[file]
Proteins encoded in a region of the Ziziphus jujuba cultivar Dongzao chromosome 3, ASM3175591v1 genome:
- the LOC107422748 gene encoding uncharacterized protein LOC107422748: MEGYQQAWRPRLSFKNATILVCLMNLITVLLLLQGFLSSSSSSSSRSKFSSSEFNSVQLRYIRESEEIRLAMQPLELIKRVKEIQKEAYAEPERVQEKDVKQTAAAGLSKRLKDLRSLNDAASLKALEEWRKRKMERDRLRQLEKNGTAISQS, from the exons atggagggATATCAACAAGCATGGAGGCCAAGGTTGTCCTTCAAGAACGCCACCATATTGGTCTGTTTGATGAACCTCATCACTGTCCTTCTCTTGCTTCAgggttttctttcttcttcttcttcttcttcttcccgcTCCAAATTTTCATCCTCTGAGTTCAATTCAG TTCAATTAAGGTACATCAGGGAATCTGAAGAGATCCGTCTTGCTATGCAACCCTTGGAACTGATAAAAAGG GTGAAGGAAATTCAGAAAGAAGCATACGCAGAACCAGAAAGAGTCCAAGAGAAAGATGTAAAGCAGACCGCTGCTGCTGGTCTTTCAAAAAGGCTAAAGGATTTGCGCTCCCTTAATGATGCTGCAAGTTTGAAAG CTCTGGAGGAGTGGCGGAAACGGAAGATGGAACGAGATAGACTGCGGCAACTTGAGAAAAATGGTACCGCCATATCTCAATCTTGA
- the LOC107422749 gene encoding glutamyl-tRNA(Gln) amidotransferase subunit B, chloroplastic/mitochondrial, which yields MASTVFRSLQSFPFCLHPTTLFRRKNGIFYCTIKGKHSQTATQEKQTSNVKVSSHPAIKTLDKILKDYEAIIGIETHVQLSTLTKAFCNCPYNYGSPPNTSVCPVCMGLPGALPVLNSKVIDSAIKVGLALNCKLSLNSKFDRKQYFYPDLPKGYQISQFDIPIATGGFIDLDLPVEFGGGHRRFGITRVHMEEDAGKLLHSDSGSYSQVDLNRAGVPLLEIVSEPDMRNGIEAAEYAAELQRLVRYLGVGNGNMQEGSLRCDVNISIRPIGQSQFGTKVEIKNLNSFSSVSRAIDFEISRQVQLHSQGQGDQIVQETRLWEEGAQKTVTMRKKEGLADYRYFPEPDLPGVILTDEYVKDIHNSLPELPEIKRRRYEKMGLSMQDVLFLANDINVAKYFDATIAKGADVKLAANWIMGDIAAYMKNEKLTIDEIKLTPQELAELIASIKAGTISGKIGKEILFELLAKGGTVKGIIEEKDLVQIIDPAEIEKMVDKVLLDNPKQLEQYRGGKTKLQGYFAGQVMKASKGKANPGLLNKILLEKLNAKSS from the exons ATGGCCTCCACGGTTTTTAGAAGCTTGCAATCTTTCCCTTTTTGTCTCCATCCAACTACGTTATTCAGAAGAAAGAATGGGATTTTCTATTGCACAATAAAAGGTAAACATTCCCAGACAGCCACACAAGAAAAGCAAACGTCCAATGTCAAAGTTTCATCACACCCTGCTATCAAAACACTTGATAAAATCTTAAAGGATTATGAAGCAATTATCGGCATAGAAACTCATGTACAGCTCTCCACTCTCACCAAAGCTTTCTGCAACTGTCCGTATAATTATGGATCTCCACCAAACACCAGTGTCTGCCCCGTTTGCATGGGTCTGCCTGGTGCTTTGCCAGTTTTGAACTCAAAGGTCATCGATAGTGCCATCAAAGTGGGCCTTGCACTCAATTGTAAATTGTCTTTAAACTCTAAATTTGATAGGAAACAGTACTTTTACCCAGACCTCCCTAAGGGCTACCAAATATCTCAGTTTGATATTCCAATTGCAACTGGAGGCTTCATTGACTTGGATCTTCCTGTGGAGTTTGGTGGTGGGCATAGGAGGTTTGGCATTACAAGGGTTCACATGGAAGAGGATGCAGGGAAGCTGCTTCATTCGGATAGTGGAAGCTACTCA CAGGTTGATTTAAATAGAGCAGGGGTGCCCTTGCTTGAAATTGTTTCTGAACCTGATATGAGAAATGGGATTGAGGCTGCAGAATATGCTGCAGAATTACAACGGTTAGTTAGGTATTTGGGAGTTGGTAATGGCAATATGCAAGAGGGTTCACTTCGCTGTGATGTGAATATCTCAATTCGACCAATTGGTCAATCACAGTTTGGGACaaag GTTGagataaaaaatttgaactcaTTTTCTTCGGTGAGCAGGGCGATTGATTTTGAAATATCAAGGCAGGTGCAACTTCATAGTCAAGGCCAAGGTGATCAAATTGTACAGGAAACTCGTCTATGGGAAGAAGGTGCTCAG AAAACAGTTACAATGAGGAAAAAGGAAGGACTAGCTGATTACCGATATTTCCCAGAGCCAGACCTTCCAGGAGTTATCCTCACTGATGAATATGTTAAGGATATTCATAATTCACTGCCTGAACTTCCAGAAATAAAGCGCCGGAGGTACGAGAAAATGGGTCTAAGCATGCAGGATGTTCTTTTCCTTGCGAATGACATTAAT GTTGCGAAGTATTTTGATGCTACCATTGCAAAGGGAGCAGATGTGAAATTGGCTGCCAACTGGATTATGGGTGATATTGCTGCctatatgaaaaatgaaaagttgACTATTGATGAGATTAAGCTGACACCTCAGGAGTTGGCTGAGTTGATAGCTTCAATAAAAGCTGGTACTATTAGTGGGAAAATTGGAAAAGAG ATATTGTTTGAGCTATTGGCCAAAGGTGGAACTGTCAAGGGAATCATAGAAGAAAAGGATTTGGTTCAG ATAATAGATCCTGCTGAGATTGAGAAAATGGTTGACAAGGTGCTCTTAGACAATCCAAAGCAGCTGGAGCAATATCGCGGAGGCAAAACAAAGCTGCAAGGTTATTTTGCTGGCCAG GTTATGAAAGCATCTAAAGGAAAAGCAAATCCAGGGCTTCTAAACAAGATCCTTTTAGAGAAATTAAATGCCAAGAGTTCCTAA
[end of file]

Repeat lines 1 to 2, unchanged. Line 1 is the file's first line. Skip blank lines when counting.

Proteins encoded in a region of the Ziziphus jujuba cultivar Dongzao chromosome 3, ASM3175591v1 genome:
- the LOC107422748 gene encoding uncharacterized protein LOC107422748: MEGYQQAWRPRLSFKNATILVCLMNLITVLLLLQGFLSSSSSSSSRSKFSSSEFNSVQLRYIRESEEIRLAMQPLELIKRVKEIQKEAYAEPERVQEKDVKQTAAAGLSKRLKDLRSLNDAASLKALEEWRKRKMERDRLRQLEKNGTAISQS, from the exons atggagggATATCAACAAGCATGGAGGCCAAGGTTGTCCTTCAAGAACGCCACCATATTGGTCTGTTTGATGAACCTCATCACTGTCCTTCTCTTGCTTCAgggttttctttcttcttcttcttcttcttcttcccgcTCCAAATTTTCATCCTCTGAGTTCAATTCAG TTCAATTAAGGTACATCAGGGAATCTGAAGAGATCCGTCTTGCTATGCAACCCTTGGAACTGATAAAAAGG GTGAAGGAAATTCAGAAAGAAGCATACGCAGAACCAGAAAGAGTCCAAGAGAAAGATGTAAAGCAGACCGCTGCTGCTGGTCTTTCAAAAAGGCTAAAGGATTTGCGCTCCCTTAATGATGCTGCAAGTTTGAAAG CTCTGGAGGAGTGGCGGAAACGGAAGATGGAACGAGATAGACTGCGGCAACTTGAGAAAAATGGTACCGCCATATCTCAATCTTGA